It’s been a long time coming, but the ever-growing voice calling on the industry to throw more weight behind everyday cycling – as opposed to an endless stream of sports cycling noise – may now be being heard.
Several trends were obvious at Eurobike this year and, while visitor numbers were down, we can agree that quality conversations were taking place, none more so than those discussing the changing urban mobility picture.
Just prior to Eurobike we speculated that this would be the year of the i-Bike. Think smart technology integration into bicycles, much like the kind now present in many of the dockless hire bikes in circulation to gather rider data and work seamlessly with mobile devices. While this was certainly a up-and-coming element of the show, we were perhaps a touch early with the prediction that we’d see a strong representation of these developments by the time this year’s show arrived.
That said, tech more akin to mobile phone spec sheets is fast-emerging. Bosch debuted a new fast charger that will open up new possibilities for e-Bike aficionados and logistics providers. The dual battery can now half charge inside 2.4 hours, while the smallest – the Powerpack 300 – will get to 50% in just 0.7 hours and full charge in two hours.
Logistics and the business potential of the cargo bike was a clear cut trend of Eurobike. Whether it is Tern’s trial partnership with Deliveroo in London, or the multiple dual battery cargo bikes of the Riese & Müller portfolio, those with a sharp eye on this segment are now explicitly building more and more versatile bikes for business fleets.
Discussing Bosch’s ABS that makes an appearance this year in the Riese & Müller portfolio Timo Gührer told CI.N: “In a couple of years ABS will be a totally normal feature to see on many bikes.”
But that’s not all on the integration front. Following an increasingly proactive trend by brand to design out bike thieves, we’re told that GPS integration begins this year in Germany for Riese & Müller.
“We will work with an external service provider who locates the stolen bike and alerts the police. If we have no result for our customer inside two weeks we will send them a like for like replacement,” say Gührer. “For bike businesses this is a logical progression to offer such services as part of the sale.”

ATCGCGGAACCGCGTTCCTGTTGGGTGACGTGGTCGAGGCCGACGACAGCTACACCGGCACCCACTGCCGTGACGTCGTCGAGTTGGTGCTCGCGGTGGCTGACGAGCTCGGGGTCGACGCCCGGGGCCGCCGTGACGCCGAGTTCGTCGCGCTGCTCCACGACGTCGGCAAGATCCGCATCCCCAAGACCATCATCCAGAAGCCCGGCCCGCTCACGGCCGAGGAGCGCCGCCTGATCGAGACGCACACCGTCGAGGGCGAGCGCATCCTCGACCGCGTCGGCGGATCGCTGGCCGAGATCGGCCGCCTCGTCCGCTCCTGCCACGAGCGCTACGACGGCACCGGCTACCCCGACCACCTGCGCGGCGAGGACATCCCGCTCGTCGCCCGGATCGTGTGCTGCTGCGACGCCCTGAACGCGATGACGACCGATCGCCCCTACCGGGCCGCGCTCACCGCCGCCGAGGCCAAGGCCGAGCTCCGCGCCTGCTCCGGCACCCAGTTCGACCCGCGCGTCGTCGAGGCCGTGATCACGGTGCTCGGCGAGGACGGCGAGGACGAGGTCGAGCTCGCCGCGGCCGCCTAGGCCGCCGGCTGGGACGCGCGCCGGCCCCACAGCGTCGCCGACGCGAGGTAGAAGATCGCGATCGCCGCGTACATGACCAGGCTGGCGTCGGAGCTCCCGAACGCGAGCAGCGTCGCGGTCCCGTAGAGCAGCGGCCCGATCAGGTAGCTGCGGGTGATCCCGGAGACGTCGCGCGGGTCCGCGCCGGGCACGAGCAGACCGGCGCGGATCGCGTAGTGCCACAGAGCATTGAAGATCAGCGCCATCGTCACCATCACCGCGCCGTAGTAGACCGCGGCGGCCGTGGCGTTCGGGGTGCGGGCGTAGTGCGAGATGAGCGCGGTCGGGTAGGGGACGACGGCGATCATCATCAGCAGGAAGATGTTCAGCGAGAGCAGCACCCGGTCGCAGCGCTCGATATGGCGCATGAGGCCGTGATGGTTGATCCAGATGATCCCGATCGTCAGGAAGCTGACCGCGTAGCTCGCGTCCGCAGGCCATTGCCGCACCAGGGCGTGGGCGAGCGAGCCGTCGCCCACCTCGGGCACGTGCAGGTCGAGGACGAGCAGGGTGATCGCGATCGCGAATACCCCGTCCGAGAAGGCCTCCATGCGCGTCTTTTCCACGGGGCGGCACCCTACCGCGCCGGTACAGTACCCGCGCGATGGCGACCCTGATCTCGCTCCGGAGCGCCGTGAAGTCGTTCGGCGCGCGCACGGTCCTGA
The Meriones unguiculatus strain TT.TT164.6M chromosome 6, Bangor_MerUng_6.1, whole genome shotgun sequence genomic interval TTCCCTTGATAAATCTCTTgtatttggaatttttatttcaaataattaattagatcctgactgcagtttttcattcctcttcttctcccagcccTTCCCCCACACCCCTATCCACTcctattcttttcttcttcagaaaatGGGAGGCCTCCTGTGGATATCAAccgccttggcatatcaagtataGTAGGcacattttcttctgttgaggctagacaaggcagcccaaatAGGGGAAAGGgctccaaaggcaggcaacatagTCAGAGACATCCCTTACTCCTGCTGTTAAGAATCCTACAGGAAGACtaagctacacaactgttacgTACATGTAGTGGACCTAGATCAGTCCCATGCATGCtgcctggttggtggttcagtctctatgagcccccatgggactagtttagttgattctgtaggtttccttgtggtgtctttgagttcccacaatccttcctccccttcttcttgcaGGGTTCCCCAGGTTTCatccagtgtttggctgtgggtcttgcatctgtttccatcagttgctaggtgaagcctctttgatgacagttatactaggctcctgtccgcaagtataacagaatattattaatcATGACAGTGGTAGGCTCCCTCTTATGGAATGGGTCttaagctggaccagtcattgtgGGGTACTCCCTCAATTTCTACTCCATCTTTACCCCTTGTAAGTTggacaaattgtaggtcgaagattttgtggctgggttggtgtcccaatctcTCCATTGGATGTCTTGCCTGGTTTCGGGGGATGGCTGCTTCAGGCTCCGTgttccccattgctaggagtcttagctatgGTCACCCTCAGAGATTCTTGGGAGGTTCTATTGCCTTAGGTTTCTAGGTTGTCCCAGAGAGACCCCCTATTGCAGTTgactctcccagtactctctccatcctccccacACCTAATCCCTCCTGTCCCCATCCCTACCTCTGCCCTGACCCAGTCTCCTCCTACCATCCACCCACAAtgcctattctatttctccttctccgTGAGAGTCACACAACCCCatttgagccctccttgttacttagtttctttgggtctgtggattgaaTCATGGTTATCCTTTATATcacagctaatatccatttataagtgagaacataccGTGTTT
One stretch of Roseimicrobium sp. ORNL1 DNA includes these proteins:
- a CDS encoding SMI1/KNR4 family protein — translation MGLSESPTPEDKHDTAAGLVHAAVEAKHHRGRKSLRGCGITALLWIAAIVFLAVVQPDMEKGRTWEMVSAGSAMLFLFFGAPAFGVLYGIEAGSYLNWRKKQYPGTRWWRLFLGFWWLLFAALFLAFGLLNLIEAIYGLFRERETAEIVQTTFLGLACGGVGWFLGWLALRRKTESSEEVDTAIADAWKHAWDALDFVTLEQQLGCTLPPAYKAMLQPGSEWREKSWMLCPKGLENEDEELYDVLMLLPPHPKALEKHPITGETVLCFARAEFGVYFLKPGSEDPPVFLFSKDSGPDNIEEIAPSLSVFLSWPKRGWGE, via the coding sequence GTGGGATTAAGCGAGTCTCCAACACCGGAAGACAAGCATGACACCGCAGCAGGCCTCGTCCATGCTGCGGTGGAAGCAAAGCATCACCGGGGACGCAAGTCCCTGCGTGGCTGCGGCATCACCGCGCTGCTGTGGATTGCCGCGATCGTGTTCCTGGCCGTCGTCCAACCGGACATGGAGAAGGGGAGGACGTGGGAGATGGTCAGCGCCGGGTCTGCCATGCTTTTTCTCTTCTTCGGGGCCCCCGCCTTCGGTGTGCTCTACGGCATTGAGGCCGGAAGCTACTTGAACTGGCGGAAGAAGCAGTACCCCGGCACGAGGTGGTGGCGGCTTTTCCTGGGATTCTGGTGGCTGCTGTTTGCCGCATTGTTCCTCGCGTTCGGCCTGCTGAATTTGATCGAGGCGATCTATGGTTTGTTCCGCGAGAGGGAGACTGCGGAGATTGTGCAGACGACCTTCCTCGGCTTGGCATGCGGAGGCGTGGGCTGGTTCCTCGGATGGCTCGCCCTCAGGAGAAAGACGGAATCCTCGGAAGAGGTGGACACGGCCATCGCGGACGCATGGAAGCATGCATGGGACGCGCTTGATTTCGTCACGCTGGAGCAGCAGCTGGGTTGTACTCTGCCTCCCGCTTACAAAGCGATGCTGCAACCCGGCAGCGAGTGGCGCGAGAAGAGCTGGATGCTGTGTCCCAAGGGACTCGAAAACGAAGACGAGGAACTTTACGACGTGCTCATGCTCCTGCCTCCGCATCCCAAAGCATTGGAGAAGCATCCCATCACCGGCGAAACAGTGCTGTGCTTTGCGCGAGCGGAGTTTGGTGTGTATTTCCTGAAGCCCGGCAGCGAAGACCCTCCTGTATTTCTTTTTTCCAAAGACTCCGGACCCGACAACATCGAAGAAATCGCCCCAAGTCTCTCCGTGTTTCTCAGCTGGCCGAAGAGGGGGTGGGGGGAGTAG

This thinking translates outside of bikes and into security business such as Hiplok who took to Eurobike to reveal a tech advance on its Airlok system dubbed “connect”. As you might expect, that means that you’ll now be able to open the Airlok via a mobile app and for businesses and local authorities that means multiple users in theory able to access one set of security infrastructure. What’s more, users will be alerted as theft attempts are underway. Smart lock technology also now features within the Abus portfolio, as introduced at the show and set for distributor ZyroFisher by August.
It now seems more than just a trend among logistics providers to shift away from vans. Studies have proven that in flat to mildly hilly urban topography businesses can save time and money in the majority of cases by switching their delivery to cargo bikes.
Business mobility aside, there have been a number of trends and evolutions in personal mobility. Scattered across the halls, more brands appeared to be introducing a folding bike to the range, or at the very least a compact urban model. With better integration comes much better folding bikes, long gone are the days of gravity pulling a motor and battery downwards at speed toward your fingers as you unhinge.
As indicated in CI.N’s own Independent Retail Channel Study, available to purchase in full here, retailers are ready to invest in the urban mobility and electric bike segments. With advanced bikes now coming through the market at a faster rate urban retailers considering where to place their cash over the year ahead are spoilt for choice.
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